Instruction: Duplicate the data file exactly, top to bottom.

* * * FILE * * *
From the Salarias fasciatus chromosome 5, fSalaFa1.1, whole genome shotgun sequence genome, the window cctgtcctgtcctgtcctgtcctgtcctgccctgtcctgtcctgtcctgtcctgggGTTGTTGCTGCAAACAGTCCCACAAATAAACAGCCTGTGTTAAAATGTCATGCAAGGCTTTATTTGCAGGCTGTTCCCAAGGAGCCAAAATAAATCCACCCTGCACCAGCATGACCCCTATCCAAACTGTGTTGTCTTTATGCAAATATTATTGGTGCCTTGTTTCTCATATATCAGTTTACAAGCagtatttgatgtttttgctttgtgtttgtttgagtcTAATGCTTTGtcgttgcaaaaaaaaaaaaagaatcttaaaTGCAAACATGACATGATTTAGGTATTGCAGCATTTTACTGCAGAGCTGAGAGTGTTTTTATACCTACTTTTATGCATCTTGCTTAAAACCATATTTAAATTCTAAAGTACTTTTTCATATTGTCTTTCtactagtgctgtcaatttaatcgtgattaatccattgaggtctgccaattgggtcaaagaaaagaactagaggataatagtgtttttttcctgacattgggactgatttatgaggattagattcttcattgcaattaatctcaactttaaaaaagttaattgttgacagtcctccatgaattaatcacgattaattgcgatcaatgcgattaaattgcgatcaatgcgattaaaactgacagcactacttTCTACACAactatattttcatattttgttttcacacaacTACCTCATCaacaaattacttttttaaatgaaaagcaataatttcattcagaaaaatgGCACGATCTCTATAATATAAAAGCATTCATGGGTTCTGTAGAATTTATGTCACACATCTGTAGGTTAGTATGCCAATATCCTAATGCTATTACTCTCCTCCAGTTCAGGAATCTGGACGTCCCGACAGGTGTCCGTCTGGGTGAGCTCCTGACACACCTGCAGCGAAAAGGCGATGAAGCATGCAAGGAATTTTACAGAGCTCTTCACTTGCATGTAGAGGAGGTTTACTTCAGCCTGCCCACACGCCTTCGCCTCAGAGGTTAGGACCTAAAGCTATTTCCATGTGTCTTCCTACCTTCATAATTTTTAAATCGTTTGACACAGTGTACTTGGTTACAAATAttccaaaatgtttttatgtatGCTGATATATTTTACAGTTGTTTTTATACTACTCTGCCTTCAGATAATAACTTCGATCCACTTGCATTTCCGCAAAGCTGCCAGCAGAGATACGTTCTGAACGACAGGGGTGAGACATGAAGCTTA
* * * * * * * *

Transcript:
From the Salarias fasciatus chromosome 5, fSalaFa1.1, whole genome shotgun sequence genome, the window cctgtcctgtcctgtcctgtcctgtcctgccctgtcctgtcctgtcctgtcctgggGTTGTTGCTGCAAACAGTCCCACAAATAAACAGCCTGTGTTAAAATGTCATGCAAGGCTTTATTTGCAGGCTGTTCCCAAGGAGCCAAAATAAATCCACCCTGCACCAGCATGACCCCTATCCAAACTGTGTTGTCTTTATGCAAATATTATTGGTGCCTTGTTTCTCATATATCAGTTTACAAGCagtatttgatgtttttgctttgtgtttgtttgagtcTAATGCTTTGtcgttgcaaaaaaaaaaaaagaatcttaaaTGCAAACATGACATGATTTAGGTATTGCAGCATTTTACTGCAGAGCTGAGAGTGTTTTTATACCTACTTTTATGCATCTTGCTTAAAACCATATTTAAATTCTAAAGTACTTTTTCATATTGTCTTTCtactagtgctgtcaatttaatcgtgattaatccattgaggtctgccaattgggtcaaagaaaagaactagaggataatagtgtttttttcctgacattgggactgatttatgaggattagattcttcattgcaattaatctcaactttaaaaaagttaattgttgacagtcctccatgaattaatcacgattaattgcgatcaatgcgattaaattgcgatcaatgcgattaaaactgacagcactacttTCTACACAactatattttcatattttgttttcacacaacTACCTCATCaacaaattacttttttaaatgaaaagcaataatttcattcagaaaaatgGCACGATCTCTATAATATAAAAGCATTCATGGGTTCTGTAGAATTTATGTCACACATCTGTAGGTTAGTATGCCAATATCCTAATGCTATTACTCTCCTCCAGTTCAGGAATCTGGACGTCCCGACAGGTGTCCGTCTGGGTGAGCTCCTGACACACCTGCAGCGAAAAGGCGATGAAGCATGCAAGGAATTTTACAGAGCTCTTCACTTGCATGTAGAGGAGGTTTACTTCAGCCTGCCCACACGCCTTCGCCTCAGAGGTTAGGACCTAAAGCTATTTCCATGTGTCTTCCTACCTTCATAATTTTTAAATCGTTTGACACAGTGTACTTGGTTACAAATAttccaaaatgtttttatgtatGCTGATATATTTTACAGTTGTTTTTATACTACTCTGCCTTCAGATAATAACTTCGATCCACTTGCATTTCCGCAAAGCTGCCAGCAGAGATACGTTCTGAACGACAGGGGTGAGACATGAAGCTTA